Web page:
The security partnership among Australia, the United Kingdom and the United States, known as AUKUS, is aimed at promoting a free and open Indo-Pacific and represents a tangible example of the Defense Department’s longstanding commitment to deepening alliances, a senior Pentagon official said today.

Madeline Mortelmans, acting assistant secretary of defense for strategies, plans and capabilities, underscored the core role allies and partnerships serve in carrying out the 2022 National Defense Strategy and the lasting impact AUKUS will have on DOD’s approach to strategic competition.  

“When I talk about the NDS, the 2022 NDS, and what’s different about it, I always highlight and observe that almost every U.S. strategy, for years, has emphasized the importance of our allies and partners,” Mortelmans said during a panel discussion hosted by the Center for a New American Security, a public policy think tank in Washington, specializing in national security issues. 

“What’s different about this NDS is a call to action to do things differently, to drive change in breaking down barriers to how we work with allies and partners to bring them in sooner to our planning processes, to actually think at every stage of planning, operations [and] activities about how we can do this better with allies and partners,” she said. “In that context, AUKUS is exactly in-line with our National Defense Strategy.”

The partnership, which was agreed to in September 2021, is aimed at fostering technology exchanges among the three countries and building Australia’s nuclear-powered submarine force.

Under “Pillar 1” of the plan, Australia will purchase three Virginia-class, conventionally armed, nuclear-powered submarines in time to replace its current fleet of diesel electric subs in the 2030s.  

The three countries will also develop a state-of-the-art platform designed to combine and leverage their shared submarine technology. The “SSN-AUKUS” as the future platform is known, is slated to be fielded by the U.K. in the 2030s and by Australia in the 2040s.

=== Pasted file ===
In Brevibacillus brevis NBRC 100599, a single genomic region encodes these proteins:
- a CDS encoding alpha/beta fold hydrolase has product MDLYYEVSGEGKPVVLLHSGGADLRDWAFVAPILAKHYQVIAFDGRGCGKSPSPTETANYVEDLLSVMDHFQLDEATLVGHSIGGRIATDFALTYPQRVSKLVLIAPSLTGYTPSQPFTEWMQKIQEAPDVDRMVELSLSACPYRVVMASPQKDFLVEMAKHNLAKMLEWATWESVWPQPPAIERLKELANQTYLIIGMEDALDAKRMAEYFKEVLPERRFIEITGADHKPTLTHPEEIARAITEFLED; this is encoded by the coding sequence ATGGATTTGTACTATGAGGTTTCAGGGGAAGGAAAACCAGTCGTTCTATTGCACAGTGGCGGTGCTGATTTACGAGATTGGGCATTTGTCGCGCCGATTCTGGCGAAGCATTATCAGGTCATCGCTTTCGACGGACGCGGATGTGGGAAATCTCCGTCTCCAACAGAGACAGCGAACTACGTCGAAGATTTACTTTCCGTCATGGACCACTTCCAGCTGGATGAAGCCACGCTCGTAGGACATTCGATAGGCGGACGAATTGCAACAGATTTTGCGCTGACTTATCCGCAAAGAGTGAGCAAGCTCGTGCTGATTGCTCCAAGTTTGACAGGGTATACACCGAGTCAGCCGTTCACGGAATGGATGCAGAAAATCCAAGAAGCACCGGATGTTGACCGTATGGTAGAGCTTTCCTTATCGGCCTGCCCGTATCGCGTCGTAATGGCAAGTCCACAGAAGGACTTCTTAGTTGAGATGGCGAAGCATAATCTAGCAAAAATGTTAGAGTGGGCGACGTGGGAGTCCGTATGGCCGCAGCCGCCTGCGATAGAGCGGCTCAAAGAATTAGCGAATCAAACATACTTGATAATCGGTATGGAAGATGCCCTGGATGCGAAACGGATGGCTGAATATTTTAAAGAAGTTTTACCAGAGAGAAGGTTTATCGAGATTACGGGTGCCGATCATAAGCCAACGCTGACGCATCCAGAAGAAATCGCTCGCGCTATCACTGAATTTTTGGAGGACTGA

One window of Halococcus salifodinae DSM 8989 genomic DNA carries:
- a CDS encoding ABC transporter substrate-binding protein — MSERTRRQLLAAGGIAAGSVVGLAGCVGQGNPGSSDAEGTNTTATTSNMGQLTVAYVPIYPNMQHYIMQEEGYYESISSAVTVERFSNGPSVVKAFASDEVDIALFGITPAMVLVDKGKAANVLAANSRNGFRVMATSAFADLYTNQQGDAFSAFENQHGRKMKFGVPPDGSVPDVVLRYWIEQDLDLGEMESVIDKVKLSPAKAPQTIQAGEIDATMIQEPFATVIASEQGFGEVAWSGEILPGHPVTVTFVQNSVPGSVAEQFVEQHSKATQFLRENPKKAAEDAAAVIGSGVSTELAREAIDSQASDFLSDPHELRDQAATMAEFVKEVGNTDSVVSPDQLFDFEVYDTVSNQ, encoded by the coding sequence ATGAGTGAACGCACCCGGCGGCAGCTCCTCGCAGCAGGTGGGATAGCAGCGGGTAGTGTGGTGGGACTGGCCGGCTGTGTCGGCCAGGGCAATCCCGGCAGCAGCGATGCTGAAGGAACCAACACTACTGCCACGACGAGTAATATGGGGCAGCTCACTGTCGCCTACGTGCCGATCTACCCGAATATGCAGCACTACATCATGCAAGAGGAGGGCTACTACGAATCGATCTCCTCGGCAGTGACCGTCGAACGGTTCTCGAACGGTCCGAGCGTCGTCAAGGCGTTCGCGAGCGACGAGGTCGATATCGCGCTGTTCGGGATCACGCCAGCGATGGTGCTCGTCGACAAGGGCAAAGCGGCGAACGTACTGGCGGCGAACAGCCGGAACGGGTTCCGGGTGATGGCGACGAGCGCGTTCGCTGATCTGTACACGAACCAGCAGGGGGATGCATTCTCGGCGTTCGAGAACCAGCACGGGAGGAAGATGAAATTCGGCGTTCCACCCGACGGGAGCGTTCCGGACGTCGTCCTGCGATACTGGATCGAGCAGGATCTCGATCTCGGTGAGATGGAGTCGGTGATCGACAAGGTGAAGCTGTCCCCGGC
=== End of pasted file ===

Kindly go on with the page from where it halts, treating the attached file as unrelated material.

The second pillar of the agreement is focused on developing joint capabilities to further enhance interoperability among the participating nations with a focus on cyber capabilities, artificial intelligence, quantum technologies and additional undersea capabilities.   

Mortelmans said today that the three countries have made long strides since the agreement was first announced.

She noted that over the last year, the U.S. has increased submarine visits to Australia, and hosted Australian naval personnel at U.S. training schools. Australia has also begun to set the foundation with industry for the future production and maintenance of nuclear-powered submarines.  

Under Pillar 2, she said, the partner nations are well underway in developing, experimenting and fielding new technology together. 

In the coming years the partnership will continue pay dividends, Mortelmans said. 

“I want to emphasize that AUKUS is not static,” she said. “It will continue to grow. The ideal vision is that AUKUS becomes part of how we, at the Department of Defense, operate together — breaking down those barriers, realizing the vision of our 2022 NDS that said that we’re going to figure out how we plan, how we develop, how we field, how we operate together earlier and more effectively.” 

“AUKUS is critical to realizing that vision,” she said.

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